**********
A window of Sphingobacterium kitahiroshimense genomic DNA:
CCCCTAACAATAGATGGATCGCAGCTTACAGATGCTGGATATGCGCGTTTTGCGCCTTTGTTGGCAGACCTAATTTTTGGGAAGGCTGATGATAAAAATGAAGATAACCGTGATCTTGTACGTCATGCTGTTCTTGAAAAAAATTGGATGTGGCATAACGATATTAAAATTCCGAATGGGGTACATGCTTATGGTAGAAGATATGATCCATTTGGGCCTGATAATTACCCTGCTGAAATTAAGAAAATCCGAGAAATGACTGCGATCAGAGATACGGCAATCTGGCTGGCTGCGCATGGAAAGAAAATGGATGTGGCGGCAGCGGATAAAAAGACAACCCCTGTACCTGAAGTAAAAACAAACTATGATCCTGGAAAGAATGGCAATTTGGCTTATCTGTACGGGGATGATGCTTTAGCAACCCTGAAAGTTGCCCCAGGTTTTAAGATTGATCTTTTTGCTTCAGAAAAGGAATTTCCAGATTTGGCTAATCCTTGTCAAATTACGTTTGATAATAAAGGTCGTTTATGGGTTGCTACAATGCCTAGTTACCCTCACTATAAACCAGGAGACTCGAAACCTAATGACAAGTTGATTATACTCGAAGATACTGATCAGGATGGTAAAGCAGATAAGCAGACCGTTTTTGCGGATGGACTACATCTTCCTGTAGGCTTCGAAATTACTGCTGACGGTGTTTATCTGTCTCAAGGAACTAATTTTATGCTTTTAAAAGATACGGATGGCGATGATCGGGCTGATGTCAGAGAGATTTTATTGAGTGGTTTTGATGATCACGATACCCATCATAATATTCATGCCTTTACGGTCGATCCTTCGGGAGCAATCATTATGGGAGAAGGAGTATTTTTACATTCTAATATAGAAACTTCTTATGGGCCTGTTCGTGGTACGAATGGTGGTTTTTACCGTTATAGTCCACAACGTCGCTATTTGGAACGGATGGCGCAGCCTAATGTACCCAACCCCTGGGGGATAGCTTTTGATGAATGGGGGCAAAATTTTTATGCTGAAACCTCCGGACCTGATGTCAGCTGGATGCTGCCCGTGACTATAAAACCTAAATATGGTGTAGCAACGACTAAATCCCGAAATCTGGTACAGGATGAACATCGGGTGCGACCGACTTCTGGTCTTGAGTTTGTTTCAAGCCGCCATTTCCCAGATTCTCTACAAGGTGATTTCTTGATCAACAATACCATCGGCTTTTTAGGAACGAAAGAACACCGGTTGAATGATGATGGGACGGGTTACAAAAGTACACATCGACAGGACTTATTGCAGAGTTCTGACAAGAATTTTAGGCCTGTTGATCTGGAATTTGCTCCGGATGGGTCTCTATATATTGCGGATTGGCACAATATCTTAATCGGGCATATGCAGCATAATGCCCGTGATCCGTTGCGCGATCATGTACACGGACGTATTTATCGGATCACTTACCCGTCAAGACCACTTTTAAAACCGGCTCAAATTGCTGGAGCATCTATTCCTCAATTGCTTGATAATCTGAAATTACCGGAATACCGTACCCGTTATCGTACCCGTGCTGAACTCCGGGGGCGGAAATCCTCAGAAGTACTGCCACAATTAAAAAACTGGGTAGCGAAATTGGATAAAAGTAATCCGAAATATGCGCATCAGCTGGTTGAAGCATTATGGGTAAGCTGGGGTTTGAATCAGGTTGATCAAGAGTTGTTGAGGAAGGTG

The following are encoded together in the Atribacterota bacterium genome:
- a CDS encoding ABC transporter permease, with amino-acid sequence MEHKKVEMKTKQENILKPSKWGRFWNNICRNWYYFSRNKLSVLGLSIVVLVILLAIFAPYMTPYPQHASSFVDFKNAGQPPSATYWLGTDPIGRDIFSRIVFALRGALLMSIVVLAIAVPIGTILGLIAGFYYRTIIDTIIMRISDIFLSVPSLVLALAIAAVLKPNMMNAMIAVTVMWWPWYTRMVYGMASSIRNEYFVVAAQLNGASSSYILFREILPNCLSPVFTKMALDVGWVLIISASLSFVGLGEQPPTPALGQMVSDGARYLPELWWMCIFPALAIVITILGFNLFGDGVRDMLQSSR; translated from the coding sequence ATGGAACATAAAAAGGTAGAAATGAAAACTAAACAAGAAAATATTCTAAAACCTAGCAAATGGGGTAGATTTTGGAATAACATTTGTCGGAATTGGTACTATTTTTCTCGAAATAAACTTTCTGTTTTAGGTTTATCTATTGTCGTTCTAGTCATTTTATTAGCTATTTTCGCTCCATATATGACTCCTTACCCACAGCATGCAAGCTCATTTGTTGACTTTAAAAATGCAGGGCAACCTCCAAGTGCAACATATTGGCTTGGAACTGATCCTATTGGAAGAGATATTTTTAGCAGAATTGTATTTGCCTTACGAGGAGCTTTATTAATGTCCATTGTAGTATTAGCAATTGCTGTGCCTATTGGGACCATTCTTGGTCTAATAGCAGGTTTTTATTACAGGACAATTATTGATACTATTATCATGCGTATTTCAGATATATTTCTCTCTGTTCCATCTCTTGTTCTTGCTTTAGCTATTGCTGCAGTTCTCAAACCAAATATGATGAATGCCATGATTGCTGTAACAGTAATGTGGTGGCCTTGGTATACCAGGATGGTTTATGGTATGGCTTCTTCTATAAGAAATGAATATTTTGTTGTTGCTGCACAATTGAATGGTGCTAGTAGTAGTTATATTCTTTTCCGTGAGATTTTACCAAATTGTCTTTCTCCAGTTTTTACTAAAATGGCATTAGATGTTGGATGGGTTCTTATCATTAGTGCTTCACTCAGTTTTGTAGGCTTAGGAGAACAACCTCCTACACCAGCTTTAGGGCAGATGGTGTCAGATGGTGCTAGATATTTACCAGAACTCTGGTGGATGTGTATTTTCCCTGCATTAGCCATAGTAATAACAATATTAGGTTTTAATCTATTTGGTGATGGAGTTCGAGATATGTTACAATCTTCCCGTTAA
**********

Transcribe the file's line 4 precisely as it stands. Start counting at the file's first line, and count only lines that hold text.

- a CDS encoding ABC transporter permease, with amino-acid sequence MEHKKVEMKTKQENILKPSKWGRFWNNICRNWYYFSRNKLSVLGLSIVVLVILLAIFAPYMTPYPQHASSFVDFKNAGQPPSATYWLGTDPIGRDIFSRIVFALRGALLMSIVVLAIAVPIGTILGLIAGFYYRTIIDTIIMRISDIFLSVPSLVLALAIAAVLKPNMMNAMIAVTVMWWPWYTRMVYGMASSIRNEYFVVAAQLNGASSSYILFREILPNCLSPVFTKMALDVGWVLIISASLSFVGLGEQPPTPALGQMVSDGARYLPELWWMCIFPALAIVITILGFNLFGDGVRDMLQSSR; translated from the coding sequence ATGGAACATAAAAAGGTAGAAATGAAAACTAAACAAGAAAATATTCTAAAACCTAGCAAATGGGGTAGATTTTGGAATAACATTTGTCGGAATTGGTACTATTTTTCTCGAAATAAACTTTCTGTTTTAGGTTTATCTATTGTCGTTCTAGTCATTTTATTAGCTATTTTCGCTCCATATATGACTCCTTACCCACAGCATGCAAGCTCATTTGTTGACTTTAAAAATGCAGGGCAACCTCCAAGTGCAACATATTGGCTTGGAACTGATCCTATTGGAAGAGATATTTTTAGCAGAATTGTATTTGCCTTACGAGGAGCTTTATTAATGTCCATTGTAGTATTAGCAATTGCTGTGCCTATTGGGACCATTCTTGGTCTAATAGCAGGTTTTTATTACAGGACAATTATTGATACTATTATCATGCGTATTTCAGATATATTTCTCTCTGTTCCATCTCTTGTTCTTGCTTTAGCTATTGCTGCAGTTCTCAAACCAAATATGATGAATGCCATGATTGCTGTAACAGTAATGTGGTGGCCTTGGTATACCAGGATGGTTTATGGTATGGCTTCTTCTATAAGAAATGAATATTTTGTTGTTGCTGCACAATTGAATGGTGCTAGTAGTAGTTATATTCTTTTCCGTGAGATTTTACCAAATTGTCTTTCTCCAGTTTTTACTAAAATGGCATTAGATGTTGGATGGGTTCTTATCATTAGTGCTTCACTCAGTTTTGTAGGCTTAGGAGAACAACCTCCTACACCAGCTTTAGGGCAGATGGTGTCAGATGGTGCTAGATATTTACCAGAACTCTGGTGGATGTGTATTTTCCCTGCATTAGCCATAGTAATAACAATATTAGGTTTTAATCTATTTGGTGATGGAGTTCGAGATATGTTACAATCTTCCCGTTAA